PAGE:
• Lack of support for learners to develop their interests and aspirations

 

  • Schools and teachers have insufficient knowledge, training and resources to support transition pathways

 

  • Insufficient engagement with families and carers. Families and carers are an important source of advice for learners and provide important opportunities to workplace experiences through social and family networks. There can be closer relationships between education providers and the families and carers of learners with disability. This should include support for families and carers to boost their aspirations and expectations of learners with disability[10]

 

  • There is insufficient knowledge and provision of reasonable adjustments in school, during workplace or training opportunities, and at TAFE

 

  • Students with disability need greater access to opportunities to engage in work experience and placements, including through VET in Schools to support successful transitions[11]

 

  • Employers, who provide work experience, placement, volunteer and paid work opportunities, may have limited understanding of disability and how to provide an accessible and inclusive environment. Employers need training and support to understand disability, reasonable adjustments and access to funding, and how to support the needs of individual students and workers.

 

Access to career activities and workplace experience can be vital to supporting students with disability pursuing post-school pathways and reasonable adjustments, and employer knowledge of individual learner’s needs should be paramount. Evidence shows “the fewer career development activities young people participate in, the more likely they are to be uncertain about their careers, disengaged from education or training, and unemployed”.[12] Access to these important opportunities may be harder for students with disability in rural and remote areas, who have an out-of-home care experience, whose first language is not English, or who may experience the compounding effects of racism.

 

TAFEs have a role to play in building strong networks and connections with schools to provide clear and accessible information to students with disability about career pathways, and to promote available wellbeing and disability specific supports. VCOSS has previously highlighted existing gaps in the Victorian Skills Gateway website that could assist with providing clearer information or pathways to prospective students.[13] Students with disability also need access to information and support via communication channels other than the internet including face to face or via phone.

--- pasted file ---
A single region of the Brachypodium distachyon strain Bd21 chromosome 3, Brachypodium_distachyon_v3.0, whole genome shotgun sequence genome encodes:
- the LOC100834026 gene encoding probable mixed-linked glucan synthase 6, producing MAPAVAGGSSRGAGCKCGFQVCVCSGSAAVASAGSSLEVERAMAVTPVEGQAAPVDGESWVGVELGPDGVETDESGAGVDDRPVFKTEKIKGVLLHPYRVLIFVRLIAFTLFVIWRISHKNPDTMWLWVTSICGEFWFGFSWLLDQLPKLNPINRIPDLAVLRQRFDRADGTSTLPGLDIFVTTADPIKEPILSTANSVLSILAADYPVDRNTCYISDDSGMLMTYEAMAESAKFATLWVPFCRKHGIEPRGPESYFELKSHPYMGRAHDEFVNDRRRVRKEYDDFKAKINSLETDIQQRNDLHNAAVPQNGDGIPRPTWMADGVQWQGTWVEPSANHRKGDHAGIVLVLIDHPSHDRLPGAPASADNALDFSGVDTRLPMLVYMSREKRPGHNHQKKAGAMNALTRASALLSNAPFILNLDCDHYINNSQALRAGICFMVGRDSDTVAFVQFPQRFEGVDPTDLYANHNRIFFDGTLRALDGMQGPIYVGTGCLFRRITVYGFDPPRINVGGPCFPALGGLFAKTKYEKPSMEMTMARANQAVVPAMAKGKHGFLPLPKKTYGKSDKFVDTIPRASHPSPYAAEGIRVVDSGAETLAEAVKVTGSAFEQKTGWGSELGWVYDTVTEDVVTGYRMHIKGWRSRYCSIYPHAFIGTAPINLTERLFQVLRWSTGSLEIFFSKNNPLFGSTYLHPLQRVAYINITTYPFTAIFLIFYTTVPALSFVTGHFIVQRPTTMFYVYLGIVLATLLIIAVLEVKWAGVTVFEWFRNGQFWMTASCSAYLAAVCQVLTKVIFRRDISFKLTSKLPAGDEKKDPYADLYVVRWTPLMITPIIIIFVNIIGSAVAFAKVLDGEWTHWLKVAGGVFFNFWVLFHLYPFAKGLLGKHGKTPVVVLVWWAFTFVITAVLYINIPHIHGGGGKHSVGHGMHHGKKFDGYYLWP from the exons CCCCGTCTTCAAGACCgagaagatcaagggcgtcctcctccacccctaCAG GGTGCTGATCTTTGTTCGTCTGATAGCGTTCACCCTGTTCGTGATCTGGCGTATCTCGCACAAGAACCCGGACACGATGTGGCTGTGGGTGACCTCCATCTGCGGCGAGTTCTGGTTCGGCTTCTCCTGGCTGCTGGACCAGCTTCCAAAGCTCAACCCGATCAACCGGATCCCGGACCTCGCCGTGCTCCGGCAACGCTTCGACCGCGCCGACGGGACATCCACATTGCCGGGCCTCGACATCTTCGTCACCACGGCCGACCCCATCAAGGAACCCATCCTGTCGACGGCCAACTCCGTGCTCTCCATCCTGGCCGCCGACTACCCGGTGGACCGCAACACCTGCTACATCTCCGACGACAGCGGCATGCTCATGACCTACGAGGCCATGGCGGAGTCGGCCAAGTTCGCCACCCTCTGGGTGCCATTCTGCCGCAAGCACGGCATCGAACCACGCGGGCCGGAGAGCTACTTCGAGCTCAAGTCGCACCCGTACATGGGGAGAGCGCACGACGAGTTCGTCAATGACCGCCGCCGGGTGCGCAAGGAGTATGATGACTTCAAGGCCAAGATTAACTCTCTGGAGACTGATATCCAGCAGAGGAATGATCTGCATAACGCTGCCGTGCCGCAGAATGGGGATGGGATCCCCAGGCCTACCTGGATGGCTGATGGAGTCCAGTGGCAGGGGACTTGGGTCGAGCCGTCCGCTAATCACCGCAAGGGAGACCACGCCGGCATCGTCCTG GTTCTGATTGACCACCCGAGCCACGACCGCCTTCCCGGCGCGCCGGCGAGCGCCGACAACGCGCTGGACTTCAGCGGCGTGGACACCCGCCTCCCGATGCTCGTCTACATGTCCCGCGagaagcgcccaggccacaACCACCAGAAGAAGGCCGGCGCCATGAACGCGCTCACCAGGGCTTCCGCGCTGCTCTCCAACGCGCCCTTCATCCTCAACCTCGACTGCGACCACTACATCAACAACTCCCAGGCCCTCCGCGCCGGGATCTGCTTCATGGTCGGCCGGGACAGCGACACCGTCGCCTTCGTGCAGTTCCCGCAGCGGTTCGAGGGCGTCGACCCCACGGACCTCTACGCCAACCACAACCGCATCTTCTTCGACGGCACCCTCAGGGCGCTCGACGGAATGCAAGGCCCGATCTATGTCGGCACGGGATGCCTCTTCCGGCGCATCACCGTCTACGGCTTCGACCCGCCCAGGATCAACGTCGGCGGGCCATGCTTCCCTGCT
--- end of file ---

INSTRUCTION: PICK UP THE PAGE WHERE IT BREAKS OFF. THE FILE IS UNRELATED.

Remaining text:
Mainstream education settings

VCOSS members highlighted mainstream education settings generally perform poorly in supporting students with disability to engage in meaningful career activities and explore post-school options including TAFE. Key issues for secondary students with disability in mainstream settings include:

 

  • Lack of training, awareness and understanding of disability by career practitioners and teaching staff which can contribute to a culture of low expectations and lead to poorer post-school outcomes

 

  • Insufficient tailored and individualised support in navigating career pathways and opportunities, including access to meaningful workplace experiences or Structured Workplace Learning. This can lead to a mismatch in the student’s interests and a placement, which can contribute to poor experiences and a placement failing

 

  • Unclear information about pathways particularly in relation to TAFE and the VET system, including for students undertaking VCAL and VET in Schools.

 

All students with a disability have a right to access and experience inclusive education in a mainstream school setting.  There is still an identified need for more career practitioner positions within mainstream schools to ensure students with disability get the tailored and individualised support they need.

Special education settings

VCOSS members report special education settings generally perform well in providing students with disability highly tailored and individualised support post-school, and that access to TAFE to undertake a Certificate I can be well-supported.

 

Key issues for students with disability in special education settings include:

 

  • Knowledge of and confidence in employment and training pathways in mainstream settings among family and carers can be limited. It can be confronting and challenging for families, carers and students to consider options beyond supported settings, such as day services or supported employment. Families and carers need support to understand a range of mainstream pathways available to support their children’s aspirations and choice.

 

  • There is mixed quality and outcomes for students undertaking a post-school Certificate I

 

  • Further pathways and transition supports from Certificate I are significantly underdeveloped and insufficiently resourced. This can lead to students with disability ceasing further education and training upon the completion of a Certificate I and/or being insufficiently supported to transition into higher qualifications or mainstream settings including employment.

Post-school learners

Neighbourhood Houses and Learn Local providers are important parts of the community and training landscape and provide important pathways into TAFE. For example, learners who transition from Adult and Community Education offered by Learn Locals into TAFE complete courses at higher rates.[14]